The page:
Composites are not new.  They date as far back as the ancient Egyptians who made mud bricks that were reinforced by straw. Composite fiberglass construction is a modern-day version of the same concept. Typically, there are at least seven main elements to the construction of a composite fiberglass building:
  • A polymer matrix or resin that “holds” the fiberglass reinforcing material

  • Fiberglass that strengthens the structure while still allowing for lightweight construction

  • Gel coats used for both aesthetic and protective purposes

  • Insulating materials to better regulate atmospheric temperatures around the equipment

  • Structural reinforcements that can increase the usability of the shelter

  • Fire retardant materials that can be added to adjust for necessary fire ratings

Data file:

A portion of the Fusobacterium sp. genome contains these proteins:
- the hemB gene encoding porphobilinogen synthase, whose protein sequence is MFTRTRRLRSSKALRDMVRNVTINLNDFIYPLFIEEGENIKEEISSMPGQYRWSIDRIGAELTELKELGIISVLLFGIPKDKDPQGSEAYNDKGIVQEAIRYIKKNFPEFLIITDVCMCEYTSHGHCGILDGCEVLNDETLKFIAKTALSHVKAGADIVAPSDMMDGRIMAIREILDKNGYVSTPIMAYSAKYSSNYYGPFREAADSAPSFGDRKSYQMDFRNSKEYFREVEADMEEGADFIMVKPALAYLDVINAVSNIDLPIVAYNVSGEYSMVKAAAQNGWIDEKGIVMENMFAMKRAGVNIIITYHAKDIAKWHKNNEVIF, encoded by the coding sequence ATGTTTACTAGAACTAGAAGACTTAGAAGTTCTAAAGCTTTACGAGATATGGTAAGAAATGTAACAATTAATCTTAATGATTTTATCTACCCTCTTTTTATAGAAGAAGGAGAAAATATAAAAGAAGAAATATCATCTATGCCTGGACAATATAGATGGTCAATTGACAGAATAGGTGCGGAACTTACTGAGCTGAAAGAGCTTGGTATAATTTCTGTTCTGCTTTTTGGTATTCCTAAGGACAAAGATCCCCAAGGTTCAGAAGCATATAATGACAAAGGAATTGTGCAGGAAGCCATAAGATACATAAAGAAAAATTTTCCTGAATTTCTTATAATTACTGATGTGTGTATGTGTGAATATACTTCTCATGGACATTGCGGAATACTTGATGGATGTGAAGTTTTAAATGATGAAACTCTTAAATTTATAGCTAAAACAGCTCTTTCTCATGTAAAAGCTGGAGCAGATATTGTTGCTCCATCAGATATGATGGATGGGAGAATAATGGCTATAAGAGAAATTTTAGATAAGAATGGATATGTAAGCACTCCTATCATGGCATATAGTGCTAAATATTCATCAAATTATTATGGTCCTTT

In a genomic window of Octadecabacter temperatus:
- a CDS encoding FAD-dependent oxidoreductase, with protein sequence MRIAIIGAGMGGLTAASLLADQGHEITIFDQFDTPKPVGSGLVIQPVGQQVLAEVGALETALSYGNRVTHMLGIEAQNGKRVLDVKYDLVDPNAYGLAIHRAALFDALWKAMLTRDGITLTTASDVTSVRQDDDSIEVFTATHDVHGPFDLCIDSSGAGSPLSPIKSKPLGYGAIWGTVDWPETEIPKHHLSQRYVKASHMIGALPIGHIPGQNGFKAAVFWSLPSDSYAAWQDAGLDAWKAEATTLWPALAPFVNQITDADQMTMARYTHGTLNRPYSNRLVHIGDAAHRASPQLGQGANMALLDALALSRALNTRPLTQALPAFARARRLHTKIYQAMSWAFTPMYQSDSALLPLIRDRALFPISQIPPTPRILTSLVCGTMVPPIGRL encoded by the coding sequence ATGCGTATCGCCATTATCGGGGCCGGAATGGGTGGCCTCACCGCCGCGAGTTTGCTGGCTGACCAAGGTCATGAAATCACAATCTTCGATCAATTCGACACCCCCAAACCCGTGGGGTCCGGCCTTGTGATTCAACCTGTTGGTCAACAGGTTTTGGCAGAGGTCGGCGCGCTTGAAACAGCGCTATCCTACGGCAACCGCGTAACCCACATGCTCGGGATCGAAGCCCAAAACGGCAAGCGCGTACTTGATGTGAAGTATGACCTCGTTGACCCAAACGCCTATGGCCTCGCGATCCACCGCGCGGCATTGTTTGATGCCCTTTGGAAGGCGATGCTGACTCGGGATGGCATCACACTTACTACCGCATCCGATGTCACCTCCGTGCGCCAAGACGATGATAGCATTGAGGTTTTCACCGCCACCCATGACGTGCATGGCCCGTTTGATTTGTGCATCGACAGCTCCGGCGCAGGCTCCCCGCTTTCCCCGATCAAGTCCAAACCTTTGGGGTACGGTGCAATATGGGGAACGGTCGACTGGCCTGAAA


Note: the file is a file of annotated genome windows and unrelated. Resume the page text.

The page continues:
• Additional componentry added to the structures to further customize and optimize usage

Each of these elements can be engineered in ways particular to each application by varying the materials themselves, the processes used during the development process and by the final construction.

 

Composite Fiberglass

Resins

There are two main materials used as the matrix (the substance in which the fiberglass “floats”), depending on the need:

  • Polyester: The most widely used because of its lower cost and high corrosion resistance

  • Vinyl Ester: Used when superior chemical and corrosion resistance, strength and other mechanical properties are needed

Shelter Works’ fiberglass shelters are built using a variety of resin types depending on the application; the most commonly used is what is known as Stypol LSP Unsaturated Polyester Resin.

Resin Additives

In addition to the fiberglass itself, there are many different additives that can alter the properties of the fiberglass itself, such as:

  • Fire Retardants – to improve fire ratings

  • UV Inhibitors – to reduce potential “bloom” caused by exposure to sunlight and moisture

  • Suppressants- to reduce emissions and block evaporation